christian Not Christian

Exploring Contemporary Christianity

Why You Don’t Need to Fear Donald Trump

Let’s face it, after a presidential election, roughly half of American voters are  thrilled and the other half are upset. Rarely is an election a run away anymore. Not since Reagan in 1984 (nearly 59%) has a president won with more than 55% of the popular vote.(  Most presidents are elected with 45-55% of the popular vote.

I feel compelled to mention the following:   Because of the negativity surrounding both major candidates, I decided about a month before the election (when I was still unsure of how I would be voting) that I would not tell anyone who I chose to vote for. Even my husband does not know who I voted for, and I plan to keep it that way. The way I see it, you have five basic choices in each presidential election; Democrat, Republican, Third Party, Write In, or stay home and not vote. In the six elections that I have voted in prior to this one, I have voted twice Democrat, twice Republican, once Third Party and once I wrote in a candidate. So, I am truly an independent voter and have no real affiliation for either major party.

I think what scares half of Americans after this election is the same thing that excites the other half- Trump is not a politician. For sure, he’s going to shake things up. That could go very badly or it could go very well, that remains to be seen. But he is going to be the next president and he needs to be given a chance.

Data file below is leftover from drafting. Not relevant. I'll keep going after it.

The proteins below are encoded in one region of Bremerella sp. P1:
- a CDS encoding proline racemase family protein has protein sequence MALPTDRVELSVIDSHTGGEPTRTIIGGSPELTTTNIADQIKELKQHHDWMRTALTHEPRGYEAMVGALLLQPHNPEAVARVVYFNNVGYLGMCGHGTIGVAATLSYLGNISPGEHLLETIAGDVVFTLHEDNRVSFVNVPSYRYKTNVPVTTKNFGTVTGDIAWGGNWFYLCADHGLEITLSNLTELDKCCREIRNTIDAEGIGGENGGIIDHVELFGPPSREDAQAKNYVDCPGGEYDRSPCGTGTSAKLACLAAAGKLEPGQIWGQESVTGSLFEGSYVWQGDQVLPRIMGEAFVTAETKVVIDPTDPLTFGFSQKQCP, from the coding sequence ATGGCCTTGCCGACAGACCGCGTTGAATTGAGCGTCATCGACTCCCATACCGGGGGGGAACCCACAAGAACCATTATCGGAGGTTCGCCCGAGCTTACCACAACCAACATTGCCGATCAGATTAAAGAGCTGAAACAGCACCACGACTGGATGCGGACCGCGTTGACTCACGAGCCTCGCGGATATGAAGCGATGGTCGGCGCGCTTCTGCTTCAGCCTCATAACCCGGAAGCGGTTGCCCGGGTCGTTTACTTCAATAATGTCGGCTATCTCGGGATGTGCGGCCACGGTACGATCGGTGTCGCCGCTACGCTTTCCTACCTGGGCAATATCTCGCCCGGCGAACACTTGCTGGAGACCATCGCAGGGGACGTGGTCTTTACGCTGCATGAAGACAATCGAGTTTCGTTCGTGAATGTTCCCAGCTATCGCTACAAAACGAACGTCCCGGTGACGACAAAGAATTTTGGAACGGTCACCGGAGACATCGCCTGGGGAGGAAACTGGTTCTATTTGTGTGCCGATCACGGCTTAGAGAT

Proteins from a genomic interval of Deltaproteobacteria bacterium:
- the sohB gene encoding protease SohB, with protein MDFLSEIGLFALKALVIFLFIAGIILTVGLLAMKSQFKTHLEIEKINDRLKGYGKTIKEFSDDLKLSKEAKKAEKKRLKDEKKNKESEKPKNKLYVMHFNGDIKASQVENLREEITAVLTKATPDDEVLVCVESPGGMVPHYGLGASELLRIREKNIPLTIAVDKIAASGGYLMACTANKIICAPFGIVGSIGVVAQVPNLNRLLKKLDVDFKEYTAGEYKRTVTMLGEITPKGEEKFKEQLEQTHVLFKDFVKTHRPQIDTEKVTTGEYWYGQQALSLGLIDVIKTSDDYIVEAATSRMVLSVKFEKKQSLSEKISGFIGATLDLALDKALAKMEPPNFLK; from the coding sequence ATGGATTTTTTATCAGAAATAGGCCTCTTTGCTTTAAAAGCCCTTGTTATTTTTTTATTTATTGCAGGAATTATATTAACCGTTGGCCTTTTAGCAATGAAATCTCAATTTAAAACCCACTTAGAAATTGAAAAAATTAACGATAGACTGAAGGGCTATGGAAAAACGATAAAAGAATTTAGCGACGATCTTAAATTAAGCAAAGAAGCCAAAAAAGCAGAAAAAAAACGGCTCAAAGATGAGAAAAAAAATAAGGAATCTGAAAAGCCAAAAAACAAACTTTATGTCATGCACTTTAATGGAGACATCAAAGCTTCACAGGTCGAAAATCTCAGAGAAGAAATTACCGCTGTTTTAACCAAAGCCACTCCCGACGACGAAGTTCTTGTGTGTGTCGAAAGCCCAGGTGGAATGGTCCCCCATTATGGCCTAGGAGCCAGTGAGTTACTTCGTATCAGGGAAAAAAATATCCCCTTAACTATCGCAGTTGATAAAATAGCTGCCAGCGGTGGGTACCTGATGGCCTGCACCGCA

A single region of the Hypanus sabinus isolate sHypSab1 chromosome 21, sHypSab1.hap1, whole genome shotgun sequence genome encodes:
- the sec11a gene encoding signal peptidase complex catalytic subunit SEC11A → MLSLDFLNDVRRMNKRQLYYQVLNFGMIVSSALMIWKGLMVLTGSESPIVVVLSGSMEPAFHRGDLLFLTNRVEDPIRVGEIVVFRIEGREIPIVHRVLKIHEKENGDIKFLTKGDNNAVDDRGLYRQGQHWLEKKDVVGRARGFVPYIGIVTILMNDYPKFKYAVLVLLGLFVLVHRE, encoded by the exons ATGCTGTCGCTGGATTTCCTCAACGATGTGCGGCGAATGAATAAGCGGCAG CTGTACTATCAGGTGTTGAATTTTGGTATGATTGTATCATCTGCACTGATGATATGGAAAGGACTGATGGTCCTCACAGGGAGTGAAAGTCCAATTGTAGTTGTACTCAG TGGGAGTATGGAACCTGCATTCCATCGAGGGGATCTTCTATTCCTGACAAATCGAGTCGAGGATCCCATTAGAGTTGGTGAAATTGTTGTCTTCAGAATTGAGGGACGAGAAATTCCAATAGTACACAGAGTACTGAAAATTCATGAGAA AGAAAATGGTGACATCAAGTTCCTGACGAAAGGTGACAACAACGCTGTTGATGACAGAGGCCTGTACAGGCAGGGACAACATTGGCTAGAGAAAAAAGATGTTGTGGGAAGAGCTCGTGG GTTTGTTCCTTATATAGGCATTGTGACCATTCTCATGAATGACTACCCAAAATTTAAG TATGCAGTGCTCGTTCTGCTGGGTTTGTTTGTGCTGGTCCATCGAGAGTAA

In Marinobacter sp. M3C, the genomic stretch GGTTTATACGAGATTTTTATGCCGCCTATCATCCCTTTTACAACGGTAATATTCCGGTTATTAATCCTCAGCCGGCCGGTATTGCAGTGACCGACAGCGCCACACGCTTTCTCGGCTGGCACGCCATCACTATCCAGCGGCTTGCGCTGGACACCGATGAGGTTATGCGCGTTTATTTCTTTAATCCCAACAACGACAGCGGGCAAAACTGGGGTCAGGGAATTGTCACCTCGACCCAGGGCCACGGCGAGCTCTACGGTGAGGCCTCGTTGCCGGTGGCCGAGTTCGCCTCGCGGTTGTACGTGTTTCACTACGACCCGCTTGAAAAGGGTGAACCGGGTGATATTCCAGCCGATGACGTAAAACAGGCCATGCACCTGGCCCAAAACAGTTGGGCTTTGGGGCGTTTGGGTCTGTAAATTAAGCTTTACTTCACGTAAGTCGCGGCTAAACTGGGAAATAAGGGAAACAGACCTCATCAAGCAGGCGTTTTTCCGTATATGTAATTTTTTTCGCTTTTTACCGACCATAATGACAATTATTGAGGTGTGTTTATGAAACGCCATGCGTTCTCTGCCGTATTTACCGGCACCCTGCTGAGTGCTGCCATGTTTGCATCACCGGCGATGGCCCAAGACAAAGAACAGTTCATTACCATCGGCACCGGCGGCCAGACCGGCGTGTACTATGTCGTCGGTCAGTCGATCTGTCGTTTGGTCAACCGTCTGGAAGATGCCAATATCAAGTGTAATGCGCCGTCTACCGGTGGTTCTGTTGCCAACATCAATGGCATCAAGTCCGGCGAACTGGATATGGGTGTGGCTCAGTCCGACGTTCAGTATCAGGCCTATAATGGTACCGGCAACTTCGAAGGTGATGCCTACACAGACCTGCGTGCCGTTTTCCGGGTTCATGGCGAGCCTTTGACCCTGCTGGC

Some things to consider:

  • No one runs this country alone. Trump is a smart, successful businessman. He’ll surround himself with people whose strengths will be utilized to their fullest.
  • His campaign promises will be tempered by sanity. He will adjust the extremes to align with reality. Cooler heads will prevail. “Campaigning is not governing” I have heard the pundits say.
  • Our country has weathered worse; we can withstand anything for four years.
  • The beauty of term limits and re-elections.  An opportunity for change presents itself every four years.

No president can change this country single-handedly in  four short years. President Obama made changes that  some weren’t happy with and now Trump will tweak them back a bit (Obamacare, for instance).  It’s all give and take, the pendulum swings left and right over time, as it should.  No one man or administration can bring our country down. Our foundation was built stronger than that and we are better than that as a people.

Incidentally, if Clinton had gotten in, most of what I just wrote would still apply.

Built-In Safeguards

If you think about the magnificent job our founding fathers did in crafting the constitution, the document our  country is based on, you will realize that they took into account so many possibilities of error, failure and circumstances and adjusted for it.  

Separation of powers, checks and balances, safeguards, the whole nine yards.  I don’t claim to understand it all, but it works, and it works well. We are still standing. We have survived good presidents, bad presidents, riots, protests, scandals, impeachments, the pendulum swinging left and right, and we still manage to be the greatest Republic on earth.

For a great website on our constitution visit

No single administration, in four or eight years can destroy America. Our country was founded on Judeo-Christian values and  I believe that the Constitution was divinely inspired.  It is no secret that the founding fathers were men of faith and I believe that  God’s guidance played a role in these men coming  up with such a beautiful, complete, all-encompassing plan of governance. The foresight they had was astounding. So respected is this document, that over 100 countries have used our constitution as a template for their own.  (for a great website on our constitution visit )

Another good website to check out is by Tara Ross, a retired lawyer and author of several books on American history and government. She does an excellent job explaining the electoral college here:://